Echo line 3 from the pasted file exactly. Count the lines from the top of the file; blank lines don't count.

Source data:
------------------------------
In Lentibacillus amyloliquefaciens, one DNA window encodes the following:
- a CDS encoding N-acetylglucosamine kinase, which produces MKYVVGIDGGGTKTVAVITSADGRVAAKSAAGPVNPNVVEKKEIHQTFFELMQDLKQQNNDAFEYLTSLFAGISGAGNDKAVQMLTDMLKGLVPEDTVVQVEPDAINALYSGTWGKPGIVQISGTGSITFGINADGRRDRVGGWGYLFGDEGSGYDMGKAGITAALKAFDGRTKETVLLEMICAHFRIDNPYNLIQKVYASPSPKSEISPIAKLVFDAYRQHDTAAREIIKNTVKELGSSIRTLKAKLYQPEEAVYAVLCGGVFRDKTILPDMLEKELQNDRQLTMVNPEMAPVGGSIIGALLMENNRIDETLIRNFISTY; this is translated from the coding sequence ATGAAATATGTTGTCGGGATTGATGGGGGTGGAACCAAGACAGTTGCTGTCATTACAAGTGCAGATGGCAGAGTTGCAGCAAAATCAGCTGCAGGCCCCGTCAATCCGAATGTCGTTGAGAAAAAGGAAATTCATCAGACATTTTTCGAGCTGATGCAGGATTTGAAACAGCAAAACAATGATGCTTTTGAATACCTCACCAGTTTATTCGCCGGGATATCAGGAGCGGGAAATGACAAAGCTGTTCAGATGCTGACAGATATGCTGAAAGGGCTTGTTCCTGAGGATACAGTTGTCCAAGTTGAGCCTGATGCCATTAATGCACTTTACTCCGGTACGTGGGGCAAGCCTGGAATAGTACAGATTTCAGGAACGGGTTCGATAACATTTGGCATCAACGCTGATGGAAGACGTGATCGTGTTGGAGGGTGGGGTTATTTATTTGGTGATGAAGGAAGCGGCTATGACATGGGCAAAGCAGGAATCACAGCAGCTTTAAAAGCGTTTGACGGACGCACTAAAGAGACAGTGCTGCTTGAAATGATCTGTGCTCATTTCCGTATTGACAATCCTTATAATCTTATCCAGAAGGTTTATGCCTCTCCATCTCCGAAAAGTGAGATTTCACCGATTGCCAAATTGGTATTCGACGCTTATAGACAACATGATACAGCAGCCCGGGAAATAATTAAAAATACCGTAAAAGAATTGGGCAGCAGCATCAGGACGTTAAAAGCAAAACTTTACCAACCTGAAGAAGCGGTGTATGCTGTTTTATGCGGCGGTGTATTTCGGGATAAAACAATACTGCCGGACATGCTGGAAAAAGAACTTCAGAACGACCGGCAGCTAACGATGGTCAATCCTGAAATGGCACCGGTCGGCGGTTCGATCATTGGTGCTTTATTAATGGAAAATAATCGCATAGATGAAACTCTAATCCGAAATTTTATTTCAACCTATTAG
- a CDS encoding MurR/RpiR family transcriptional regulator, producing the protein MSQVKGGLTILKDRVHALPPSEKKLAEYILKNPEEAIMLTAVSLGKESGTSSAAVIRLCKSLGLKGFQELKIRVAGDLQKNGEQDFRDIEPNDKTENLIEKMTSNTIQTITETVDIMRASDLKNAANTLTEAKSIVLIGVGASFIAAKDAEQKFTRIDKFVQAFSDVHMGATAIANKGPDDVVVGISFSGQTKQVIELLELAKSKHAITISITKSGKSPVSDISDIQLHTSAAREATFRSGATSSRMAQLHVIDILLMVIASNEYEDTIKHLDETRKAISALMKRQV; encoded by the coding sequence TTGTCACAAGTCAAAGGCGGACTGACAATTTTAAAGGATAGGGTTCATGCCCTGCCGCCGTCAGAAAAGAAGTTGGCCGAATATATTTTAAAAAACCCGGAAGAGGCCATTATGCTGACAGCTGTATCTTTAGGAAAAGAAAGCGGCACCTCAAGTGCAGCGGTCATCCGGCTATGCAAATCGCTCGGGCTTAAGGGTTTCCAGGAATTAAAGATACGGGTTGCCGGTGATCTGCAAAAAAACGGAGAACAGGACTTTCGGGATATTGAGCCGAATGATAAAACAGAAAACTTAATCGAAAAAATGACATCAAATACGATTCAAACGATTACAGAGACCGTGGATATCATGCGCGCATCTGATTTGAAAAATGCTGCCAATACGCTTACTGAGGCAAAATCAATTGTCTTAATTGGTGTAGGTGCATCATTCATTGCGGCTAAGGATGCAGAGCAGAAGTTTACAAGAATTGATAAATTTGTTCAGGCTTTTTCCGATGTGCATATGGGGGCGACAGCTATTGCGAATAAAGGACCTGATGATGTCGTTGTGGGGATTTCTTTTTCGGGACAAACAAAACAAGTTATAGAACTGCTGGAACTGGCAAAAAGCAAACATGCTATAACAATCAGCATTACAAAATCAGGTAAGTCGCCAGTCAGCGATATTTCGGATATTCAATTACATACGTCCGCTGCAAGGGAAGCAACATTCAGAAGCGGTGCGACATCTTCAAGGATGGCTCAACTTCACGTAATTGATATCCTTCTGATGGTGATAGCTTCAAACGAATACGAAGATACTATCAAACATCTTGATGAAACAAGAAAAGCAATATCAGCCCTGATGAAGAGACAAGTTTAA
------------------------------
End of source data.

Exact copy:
- a CDS encoding MurR/RpiR family transcriptional regulator, producing the protein MSQVKGGLTILKDRVHALPPSEKKLAEYILKNPEEAIMLTAVSLGKESGTSSAAVIRLCKSLGLKGFQELKIRVAGDLQKNGEQDFRDIEPNDKTENLIEKMTSNTIQTITETVDIMRASDLKNAANTLTEAKSIVLIGVGASFIAAKDAEQKFTRIDKFVQAFSDVHMGATAIANKGPDDVVVGISFSGQTKQVIELLELAKSKHAITISITKSGKSPVSDISDIQLHTSAAREATFRSGATSSRMAQLHVIDILLMVIASNEYEDTIKHLDETRKAISALMKRQV; encoded by the coding sequence TTGTCACAAGTCAAAGGCGGACTGACAATTTTAAAGGATAGGGTTCATGCCCTGCCGCCGTCAGAAAAGAAGTTGGCCGAATATATTTTAAAAAACCCGGAAGAGGCCATTATGCTGACAGCTGTATCTTTAGGAAAAGAAAGCGGCACCTCAAGTGCAGCGGTCATCCGGCTATGCAAATCGCTCGGGCTTAAGGGTTTCCAGGAATTAAAGATACGGGTTGCCGGTGATCTGCAAAAAAACGGAGAACAGGACTTTCGGGATATTGAGCCGAATGATAAAACAGAAAACTTAATCGAAAAAATGACATCAAATACGATTCAAACGATTACAGAGACCGTGGATATCATGCGCGCATCTGATTTGAAAAATGCTGCCAATACGCTTACTGAGGCAAAATCAATTGTCTTAATTGGTGTAGGTGCATCATTCATTGCGGCTAAGGATGCAGAGCAGAAGTTTACAAGAATTGATAAATTTGTTCAGGCTTTTTCCGATGTGCATATGGGGGCGACAGCTATTGCGAATAAAGGACCTGATGATGTCGTTGTGGGGATTTCTTTTTCGGGACAAACAAAACAAGTTATAGAACTGCTGGAACTGGCAAAAAGCAAACATGCTATAACAATCAGCATTACAAAATCAGGTAAGTCGCCAGTCAGCGATATTTCGGATATTCAATTACATACGTCCGCTGCAAGGGAAGCAACATTCAGAAGCGGTGCGACATCTTCAAGGATGGCTCAACTTCACGTAATTGATATCCTTCTGATGGTGATAGCTTCAAACGAATACGAAGATACTATCAAACATCTTGATGAAACAAGAAAAGCAATATCAGCCCTGATGAAGAGACAAGTTTAA